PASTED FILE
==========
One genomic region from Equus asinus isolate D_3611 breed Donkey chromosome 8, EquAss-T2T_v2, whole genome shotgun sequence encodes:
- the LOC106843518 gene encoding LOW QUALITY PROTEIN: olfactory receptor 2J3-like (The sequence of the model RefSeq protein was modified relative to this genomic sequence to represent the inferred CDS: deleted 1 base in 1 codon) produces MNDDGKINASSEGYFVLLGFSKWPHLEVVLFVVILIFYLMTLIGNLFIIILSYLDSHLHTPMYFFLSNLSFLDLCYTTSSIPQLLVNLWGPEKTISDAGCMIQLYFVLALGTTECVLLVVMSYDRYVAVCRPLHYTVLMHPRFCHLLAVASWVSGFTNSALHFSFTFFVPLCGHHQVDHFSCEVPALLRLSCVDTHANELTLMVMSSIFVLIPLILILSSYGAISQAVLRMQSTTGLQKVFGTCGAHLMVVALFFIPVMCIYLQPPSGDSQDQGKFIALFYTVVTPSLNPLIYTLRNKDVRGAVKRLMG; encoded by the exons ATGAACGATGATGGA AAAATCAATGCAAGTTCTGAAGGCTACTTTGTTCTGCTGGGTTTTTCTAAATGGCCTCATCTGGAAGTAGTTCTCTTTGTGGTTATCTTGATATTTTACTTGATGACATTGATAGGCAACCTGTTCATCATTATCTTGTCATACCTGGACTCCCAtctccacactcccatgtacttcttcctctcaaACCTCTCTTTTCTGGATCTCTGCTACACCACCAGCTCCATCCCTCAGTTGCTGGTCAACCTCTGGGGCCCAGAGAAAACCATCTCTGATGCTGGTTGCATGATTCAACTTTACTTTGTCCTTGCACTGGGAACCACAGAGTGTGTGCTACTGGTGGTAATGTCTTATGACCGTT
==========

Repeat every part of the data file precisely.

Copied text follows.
One genomic region from Equus asinus isolate D_3611 breed Donkey chromosome 8, EquAss-T2T_v2, whole genome shotgun sequence encodes:
- the LOC106843518 gene encoding LOW QUALITY PROTEIN: olfactory receptor 2J3-like (The sequence of the model RefSeq protein was modified relative to this genomic sequence to represent the inferred CDS: deleted 1 base in 1 codon) produces MNDDGKINASSEGYFVLLGFSKWPHLEVVLFVVILIFYLMTLIGNLFIIILSYLDSHLHTPMYFFLSNLSFLDLCYTTSSIPQLLVNLWGPEKTISDAGCMIQLYFVLALGTTECVLLVVMSYDRYVAVCRPLHYTVLMHPRFCHLLAVASWVSGFTNSALHFSFTFFVPLCGHHQVDHFSCEVPALLRLSCVDTHANELTLMVMSSIFVLIPLILILSSYGAISQAVLRMQSTTGLQKVFGTCGAHLMVVALFFIPVMCIYLQPPSGDSQDQGKFIALFYTVVTPSLNPLIYTLRNKDVRGAVKRLMG; encoded by the exons ATGAACGATGATGGA AAAATCAATGCAAGTTCTGAAGGCTACTTTGTTCTGCTGGGTTTTTCTAAATGGCCTCATCTGGAAGTAGTTCTCTTTGTGGTTATCTTGATATTTTACTTGATGACATTGATAGGCAACCTGTTCATCATTATCTTGTCATACCTGGACTCCCAtctccacactcccatgtacttcttcctctcaaACCTCTCTTTTCTGGATCTCTGCTACACCACCAGCTCCATCCCTCAGTTGCTGGTCAACCTCTGGGGCCCAGAGAAAACCATCTCTGATGCTGGTTGCATGATTCAACTTTACTTTGTCCTTGCACTGGGAACCACAGAGTGTGTGCTACTGGTGGTAATGTCTTATGACCGTT